While we established who is not welcome in my workroom, and who I would not work for, how about I tell you who is welcome. I have some funny rules and regulations in place. Some have been planted in me by my Grandmother, others I only follow because of the fear of my Grandmother, who, if her wishes and beliefs came true, is enjoying eternity aka The afterlife sitting on a cloud watching me. Who also might have the capability to jump of her could anytime she wants to, to slap me silly. One can never know.
- You are welcome in my workroom if you are hungry, I will feed you. Not because of religion or because a big book tells me so, but that’s what everybody did in our little village.
- I will welcome you if you need help because I am superwoman until I learn otherwise -what seems to happen fairly quickly these days.
- I will welcome you if you need money. I will find something for you to do without asking any stupid question. If you earn your money, it’s yours and you don’t have to explain to me what it will be used for. If you think I give you money out of the goodness of my heart, I will disappoint you, if you are not disabled, starving or in desperate need. I work for my money and so should you.
- If you need somebody to talk to, I will listen -even to gossip- because that’s at least news I can stomach.
- If you need shelter I will take you in temporarily and will help you to find a better working solution for you.
- If you need a great cup of decaf, hot chocolate or a European ice-coffee. Come on in. I welcome breaks.
And now the hard part, come on in if you are scared.
Here is some history. Source snopes.com
I wear a safety pin on my clothes, have a sticker on my car and I mean it.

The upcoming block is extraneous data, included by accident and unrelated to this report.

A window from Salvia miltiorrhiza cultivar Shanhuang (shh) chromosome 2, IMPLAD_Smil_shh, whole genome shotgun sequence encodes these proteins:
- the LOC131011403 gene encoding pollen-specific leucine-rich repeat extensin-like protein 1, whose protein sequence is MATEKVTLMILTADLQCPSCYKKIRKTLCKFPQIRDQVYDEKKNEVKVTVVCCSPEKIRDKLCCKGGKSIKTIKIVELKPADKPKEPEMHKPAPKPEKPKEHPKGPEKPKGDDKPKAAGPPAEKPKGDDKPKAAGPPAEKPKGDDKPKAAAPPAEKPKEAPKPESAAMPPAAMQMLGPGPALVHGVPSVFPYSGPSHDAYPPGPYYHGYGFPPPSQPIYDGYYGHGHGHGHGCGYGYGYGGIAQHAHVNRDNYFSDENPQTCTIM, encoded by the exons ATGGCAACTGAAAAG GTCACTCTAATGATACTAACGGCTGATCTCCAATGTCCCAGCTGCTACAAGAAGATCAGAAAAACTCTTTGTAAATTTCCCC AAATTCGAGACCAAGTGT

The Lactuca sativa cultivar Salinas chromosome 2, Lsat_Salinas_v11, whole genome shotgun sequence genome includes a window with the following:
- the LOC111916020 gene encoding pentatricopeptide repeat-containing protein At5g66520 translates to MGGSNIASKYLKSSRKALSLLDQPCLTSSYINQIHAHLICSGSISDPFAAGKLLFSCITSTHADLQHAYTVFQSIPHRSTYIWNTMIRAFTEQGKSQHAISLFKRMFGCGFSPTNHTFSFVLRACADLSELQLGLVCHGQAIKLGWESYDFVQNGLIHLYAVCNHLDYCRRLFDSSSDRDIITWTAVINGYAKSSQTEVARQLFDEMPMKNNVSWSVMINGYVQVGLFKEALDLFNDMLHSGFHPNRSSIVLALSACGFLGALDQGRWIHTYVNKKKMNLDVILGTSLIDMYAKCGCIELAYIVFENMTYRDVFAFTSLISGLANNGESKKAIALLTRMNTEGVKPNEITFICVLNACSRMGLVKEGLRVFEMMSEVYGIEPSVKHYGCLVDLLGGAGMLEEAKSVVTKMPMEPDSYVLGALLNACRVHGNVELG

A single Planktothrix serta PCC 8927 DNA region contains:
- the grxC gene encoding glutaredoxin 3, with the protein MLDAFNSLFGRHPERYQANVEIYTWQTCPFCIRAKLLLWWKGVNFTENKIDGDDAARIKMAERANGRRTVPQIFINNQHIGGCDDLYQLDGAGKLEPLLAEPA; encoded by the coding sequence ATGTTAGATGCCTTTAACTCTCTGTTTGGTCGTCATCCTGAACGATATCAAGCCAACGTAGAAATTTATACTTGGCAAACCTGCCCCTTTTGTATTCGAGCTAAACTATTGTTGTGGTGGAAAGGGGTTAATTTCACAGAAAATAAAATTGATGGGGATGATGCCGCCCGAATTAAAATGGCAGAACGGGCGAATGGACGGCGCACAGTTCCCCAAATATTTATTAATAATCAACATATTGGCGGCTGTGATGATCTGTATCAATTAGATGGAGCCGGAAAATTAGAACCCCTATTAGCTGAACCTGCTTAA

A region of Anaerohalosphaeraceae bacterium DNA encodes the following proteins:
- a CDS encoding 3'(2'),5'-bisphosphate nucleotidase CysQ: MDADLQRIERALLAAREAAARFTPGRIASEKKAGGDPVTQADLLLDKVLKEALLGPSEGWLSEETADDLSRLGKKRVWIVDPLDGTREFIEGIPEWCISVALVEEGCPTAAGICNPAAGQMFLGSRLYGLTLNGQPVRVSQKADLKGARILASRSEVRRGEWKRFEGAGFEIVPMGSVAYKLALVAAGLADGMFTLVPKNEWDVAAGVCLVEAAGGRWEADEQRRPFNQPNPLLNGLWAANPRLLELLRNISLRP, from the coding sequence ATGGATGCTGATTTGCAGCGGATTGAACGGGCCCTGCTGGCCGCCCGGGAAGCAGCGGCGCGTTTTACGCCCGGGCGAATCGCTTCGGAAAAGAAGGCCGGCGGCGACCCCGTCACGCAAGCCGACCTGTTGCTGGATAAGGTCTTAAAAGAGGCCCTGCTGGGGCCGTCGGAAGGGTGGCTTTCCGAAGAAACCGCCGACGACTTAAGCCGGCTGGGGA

Dutch resistance collapsed under the weight of the German war machine but her people never gave up their loyalty to Queen Wilhelmina….
That is where the “Safety Pin” comes in…
Open rebellion was a sure way to find yourself hauled up on a gallows or simply shot outright. But the Dutch people found a much more subtle way to express their solitary…. with the common ordinary “Safety Pin”…
Worn so it lay hidden under a collar or the hem of a skirt, then only brought out, quickly flashed as a means to identify each other. Quickly the “Safety Pin” was adopted by the Dutch underground as their unofficial insignia. But it wasn’t just limited to the fighting resistance… Children, grandmothers, nursing mothers, everyone who struggled for their freedom wore the “Safety Pin” not just as an act of defiance but a symbol of hope and freedom.
So there you have the story of the common Safety Pin… A story that has faded into obscurity…. relatively few of us know this story… now you do as well… Still there are lessons from history that should not be forgotten and this is one of those….
The Huffington Post -in its infinite
stupidity wisdom said, white people wear the safety pin to make themselves feel good. They don’t know very many white people I guess or perhaps the other WHITE we don’t’ talk about.
The safety pin is actually not an easy thing. To me, it means I have to be willing to stand up for any minority group who might be threatened and take the heat. I don’t take this lightly.
I will stand up for minorities and protect them. I am after all superwoman or pretend to be because the truth is, deep down I am as scared as you are.
The safety pin means you are safe with me.
Now I just need to find somebody who can put some bling on my pin, it would look so much better with some rhinestones or perhaps some glitter. For the first time in my short, long life I feel that I have to not just talk the talk, but walk the walk.
If you need a sticker, let me know, I will gladly send you some.